Welcome to Judges Cave!
When I arrived on campus as a Yale freshman, I couldn’t believe how much history was all around me. It was crazy to think about how much younger my home state is than my university. When California was admitted to the union in 1850, Yale University had already existed for over a hundred years. Walking on the New Haven Green wasn’t a typical stroll in the park. That space had served as the main burial ground for the residents of New Haven for the city’s first 150 years. Last October, a tree on the Green fell during the peak of Hurricane Sandy, unearthing a skull that dates back to the late 1700s.
If the Green used to be a cemetery, what other common features within the city held a rich history? I wanted to know more. These streets, this city, these mountains, they were begging to be discovered. So I went on a fact-finding mission to figure out what other secrets New Haven holds.
This adventure brought me to West Rock Ridge, a nearly 1800-acre state park spanning four towns – Hamden, Bethany, Woodbridge, and New Haven. If you hike up Regicide Trail, you’ll come to a large rock formation called Judges Cave.
In 1649, fifty-nine British judges convened to condemn King Charles I to death. When the monarchy was restored eleven years later to Charles II, the new king demanded revenge for his father’s death. Some of the jury were seized and executed, others ran away and hid.
Edward Whalley, William Goffe, and John Dixwell, three of the judges, fled to North America, believing they would be safest in the Puritan colonies of New England. Dixwell escaped to New Haven, where he lived under the assumed name of John Davids. Unlike the others, he was assumed dead and not included in the manhunts. His years in exile were calm, peaceful, and uneventful. This was not the case for the other two fugitives.
Whalley and Goffe landed in Boston on July 27, 1660. The Puritans in the city received them kindly, but the judges feared discovery by royal informants. As the summer wore on, the people in Boston grew more and more uncomfortable about harboring these runaway Brits. Sensing the unrest, Whalley and Goffe left Massachusetts, ultimately ending up in New Haven. The Puritan Reverend John Davenport housed them, quieting any of his congregation’s concerns with a passage from the Bible. “Hide the outcasts, bewray not him that wander-eth,” he preached.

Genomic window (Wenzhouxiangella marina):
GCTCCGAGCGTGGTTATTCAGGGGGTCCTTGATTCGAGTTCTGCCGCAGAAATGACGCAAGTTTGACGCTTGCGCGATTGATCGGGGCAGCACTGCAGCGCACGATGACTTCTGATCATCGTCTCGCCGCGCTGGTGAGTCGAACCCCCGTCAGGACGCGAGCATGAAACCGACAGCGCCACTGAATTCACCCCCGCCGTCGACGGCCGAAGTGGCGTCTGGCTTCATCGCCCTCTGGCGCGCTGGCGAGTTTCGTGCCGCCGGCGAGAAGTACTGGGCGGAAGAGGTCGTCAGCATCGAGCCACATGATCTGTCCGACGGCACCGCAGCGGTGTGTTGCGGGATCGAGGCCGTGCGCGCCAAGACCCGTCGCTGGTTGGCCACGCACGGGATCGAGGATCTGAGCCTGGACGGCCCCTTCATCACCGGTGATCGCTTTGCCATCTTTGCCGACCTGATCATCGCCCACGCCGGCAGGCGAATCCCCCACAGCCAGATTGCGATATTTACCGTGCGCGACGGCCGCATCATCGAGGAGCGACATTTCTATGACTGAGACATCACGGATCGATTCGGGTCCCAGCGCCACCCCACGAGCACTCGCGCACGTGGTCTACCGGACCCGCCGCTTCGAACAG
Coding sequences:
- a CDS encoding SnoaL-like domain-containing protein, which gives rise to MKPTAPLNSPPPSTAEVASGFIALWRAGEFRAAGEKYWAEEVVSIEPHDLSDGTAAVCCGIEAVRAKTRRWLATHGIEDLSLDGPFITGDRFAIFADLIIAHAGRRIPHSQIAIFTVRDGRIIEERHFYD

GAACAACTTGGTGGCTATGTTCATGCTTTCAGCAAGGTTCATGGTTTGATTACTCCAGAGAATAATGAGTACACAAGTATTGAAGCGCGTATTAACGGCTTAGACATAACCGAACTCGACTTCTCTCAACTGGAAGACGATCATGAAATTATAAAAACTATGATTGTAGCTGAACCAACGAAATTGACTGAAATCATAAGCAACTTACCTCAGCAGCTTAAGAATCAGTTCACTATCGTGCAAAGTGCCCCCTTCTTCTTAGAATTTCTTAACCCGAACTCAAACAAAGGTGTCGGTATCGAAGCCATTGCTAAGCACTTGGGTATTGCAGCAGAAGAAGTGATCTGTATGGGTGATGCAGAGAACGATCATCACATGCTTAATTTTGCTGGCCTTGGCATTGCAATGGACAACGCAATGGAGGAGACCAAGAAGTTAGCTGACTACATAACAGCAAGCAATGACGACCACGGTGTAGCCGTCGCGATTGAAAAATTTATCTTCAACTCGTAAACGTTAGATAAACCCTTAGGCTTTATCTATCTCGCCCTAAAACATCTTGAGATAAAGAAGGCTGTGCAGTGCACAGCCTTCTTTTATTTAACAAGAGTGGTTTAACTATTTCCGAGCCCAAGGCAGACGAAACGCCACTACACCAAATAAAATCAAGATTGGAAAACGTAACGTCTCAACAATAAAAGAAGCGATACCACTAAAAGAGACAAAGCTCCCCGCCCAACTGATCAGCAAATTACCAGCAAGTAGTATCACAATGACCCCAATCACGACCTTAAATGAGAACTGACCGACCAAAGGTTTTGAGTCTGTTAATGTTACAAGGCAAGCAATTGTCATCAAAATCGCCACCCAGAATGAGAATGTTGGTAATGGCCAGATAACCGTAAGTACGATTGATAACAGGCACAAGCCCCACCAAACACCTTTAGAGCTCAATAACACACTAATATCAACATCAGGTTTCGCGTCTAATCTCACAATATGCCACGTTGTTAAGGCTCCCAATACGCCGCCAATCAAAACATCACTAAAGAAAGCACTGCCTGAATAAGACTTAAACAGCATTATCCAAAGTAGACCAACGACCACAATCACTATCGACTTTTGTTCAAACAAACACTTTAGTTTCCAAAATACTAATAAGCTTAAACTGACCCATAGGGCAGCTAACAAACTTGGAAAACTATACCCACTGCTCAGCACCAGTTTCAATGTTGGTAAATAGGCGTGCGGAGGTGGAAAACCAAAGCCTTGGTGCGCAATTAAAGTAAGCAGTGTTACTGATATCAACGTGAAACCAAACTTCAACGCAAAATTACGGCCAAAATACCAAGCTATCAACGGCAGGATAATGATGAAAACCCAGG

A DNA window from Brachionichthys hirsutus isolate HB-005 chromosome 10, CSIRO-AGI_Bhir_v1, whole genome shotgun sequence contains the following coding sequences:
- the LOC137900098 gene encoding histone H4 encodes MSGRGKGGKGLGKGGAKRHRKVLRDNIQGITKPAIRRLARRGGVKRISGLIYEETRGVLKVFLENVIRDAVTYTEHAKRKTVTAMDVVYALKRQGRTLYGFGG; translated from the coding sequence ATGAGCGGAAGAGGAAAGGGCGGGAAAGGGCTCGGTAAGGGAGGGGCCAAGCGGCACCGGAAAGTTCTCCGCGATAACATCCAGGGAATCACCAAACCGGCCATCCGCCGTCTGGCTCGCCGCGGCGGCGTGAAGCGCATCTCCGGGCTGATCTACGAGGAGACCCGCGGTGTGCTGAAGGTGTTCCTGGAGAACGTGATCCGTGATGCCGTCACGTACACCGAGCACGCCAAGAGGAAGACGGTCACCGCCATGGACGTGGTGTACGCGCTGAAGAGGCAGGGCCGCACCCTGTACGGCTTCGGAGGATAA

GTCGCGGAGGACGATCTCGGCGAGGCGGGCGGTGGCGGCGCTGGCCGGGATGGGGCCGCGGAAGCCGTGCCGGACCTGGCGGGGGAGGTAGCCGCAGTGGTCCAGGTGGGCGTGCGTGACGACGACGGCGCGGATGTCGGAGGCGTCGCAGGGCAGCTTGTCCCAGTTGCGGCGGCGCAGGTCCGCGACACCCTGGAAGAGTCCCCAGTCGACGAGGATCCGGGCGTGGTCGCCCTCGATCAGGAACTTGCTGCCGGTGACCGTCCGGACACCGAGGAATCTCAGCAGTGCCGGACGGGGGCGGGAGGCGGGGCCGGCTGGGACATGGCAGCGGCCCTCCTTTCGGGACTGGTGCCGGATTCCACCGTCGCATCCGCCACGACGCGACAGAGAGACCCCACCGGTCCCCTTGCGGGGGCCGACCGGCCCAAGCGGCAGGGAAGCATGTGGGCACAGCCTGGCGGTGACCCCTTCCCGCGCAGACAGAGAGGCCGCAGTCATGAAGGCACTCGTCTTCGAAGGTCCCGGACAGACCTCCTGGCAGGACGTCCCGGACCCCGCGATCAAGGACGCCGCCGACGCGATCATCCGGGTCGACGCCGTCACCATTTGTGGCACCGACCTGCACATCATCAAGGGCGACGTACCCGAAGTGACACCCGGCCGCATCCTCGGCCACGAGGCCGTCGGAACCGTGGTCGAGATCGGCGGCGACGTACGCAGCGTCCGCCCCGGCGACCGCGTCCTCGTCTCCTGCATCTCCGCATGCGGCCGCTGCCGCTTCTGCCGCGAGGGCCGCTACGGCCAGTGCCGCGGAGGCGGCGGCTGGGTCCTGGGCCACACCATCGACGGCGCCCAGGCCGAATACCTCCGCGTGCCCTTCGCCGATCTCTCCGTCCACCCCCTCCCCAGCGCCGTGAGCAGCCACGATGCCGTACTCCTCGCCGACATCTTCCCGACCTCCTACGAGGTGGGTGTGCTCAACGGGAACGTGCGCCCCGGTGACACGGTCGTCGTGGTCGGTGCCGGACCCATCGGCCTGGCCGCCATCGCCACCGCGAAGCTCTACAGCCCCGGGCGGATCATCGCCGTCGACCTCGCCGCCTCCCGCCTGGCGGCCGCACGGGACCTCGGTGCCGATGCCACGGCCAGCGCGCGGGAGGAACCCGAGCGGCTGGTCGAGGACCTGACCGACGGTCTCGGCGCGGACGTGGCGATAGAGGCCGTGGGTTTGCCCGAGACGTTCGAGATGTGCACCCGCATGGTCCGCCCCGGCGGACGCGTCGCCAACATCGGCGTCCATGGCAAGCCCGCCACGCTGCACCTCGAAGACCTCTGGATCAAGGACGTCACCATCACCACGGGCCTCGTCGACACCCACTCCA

When the orders came for the judges’ arrest, Whalley and Goffe were forced to flee again, this time into the wilderness. With the help of several New Haven residents, the judges hid in the large rocks on the summit of what is now West Rock. They stayed hidden in the cave for a month during the summer of 1661. Several sympathetic locals brought them food throughout their stay. They were ultimately chased from their hiding place by a panther (!), which scared them into realizing that they could no longer survive in the woods. The pair escaped from New Haven under the cover of darkness and spent the remainder of their lives in hiding in Hadley, Massachusetts.
“Here May Fifteenth 1661 and for some weeks thereafter Edward Whalley and his son-in-law William Goffe, members of Parliament General, officers in the army of the Commonwealth and signers of the death warrant of King Charles First, found shelter and concealment from the officers of the Crown after the Restoration.
‘Opposition to tyrants is obedience to God’ 1896”
Traces of the judges still remain in New Haven. As you drive into the city center, look up at the street signs. Whalley Avenue, Goffe Street, and Dixwell Avenue all converge downtown and point towards the judges’ hiding place in West Rock State Park. History is all around us, and as I walk through New Haven, I plan to keep questioning and keep searching.